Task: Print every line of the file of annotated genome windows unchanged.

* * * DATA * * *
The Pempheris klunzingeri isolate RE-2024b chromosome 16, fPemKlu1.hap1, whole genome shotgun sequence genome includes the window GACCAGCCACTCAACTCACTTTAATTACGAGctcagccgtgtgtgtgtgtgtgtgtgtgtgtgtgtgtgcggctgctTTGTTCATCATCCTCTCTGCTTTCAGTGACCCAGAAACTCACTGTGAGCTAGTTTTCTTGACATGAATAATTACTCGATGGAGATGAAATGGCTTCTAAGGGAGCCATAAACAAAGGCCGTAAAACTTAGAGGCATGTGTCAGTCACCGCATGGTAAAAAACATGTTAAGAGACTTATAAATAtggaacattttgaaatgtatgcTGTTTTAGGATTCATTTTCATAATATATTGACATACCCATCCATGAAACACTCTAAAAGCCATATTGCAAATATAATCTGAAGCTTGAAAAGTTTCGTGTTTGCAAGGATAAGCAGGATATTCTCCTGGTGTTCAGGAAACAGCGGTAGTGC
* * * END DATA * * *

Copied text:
The Pempheris klunzingeri isolate RE-2024b chromosome 16, fPemKlu1.hap1, whole genome shotgun sequence genome includes the window GACCAGCCACTCAACTCACTTTAATTACGAGctcagccgtgtgtgtgtgtgtgtgtgtgtgtgtgtgtgcggctgctTTGTTCATCATCCTCTCTGCTTTCAGTGACCCAGAAACTCACTGTGAGCTAGTTTTCTTGACATGAATAATTACTCGATGGAGATGAAATGGCTTCTAAGGGAGCCATAAACAAAGGCCGTAAAACTTAGAGGCATGTGTCAGTCACCGCATGGTAAAAAACATGTTAAGAGACTTATAAATAtggaacattttgaaatgtatgcTGTTTTAGGATTCATTTTCATAATATATTGACATACCCATCCATGAAACACTCTAAAAGCCATATTGCAAATATAATCTGAAGCTTGAAAAGTTTCGTGTTTGCAAGGATAAGCAGGATATTCTCCTGGTGTTCAGGAAACAGCGGTAGTGC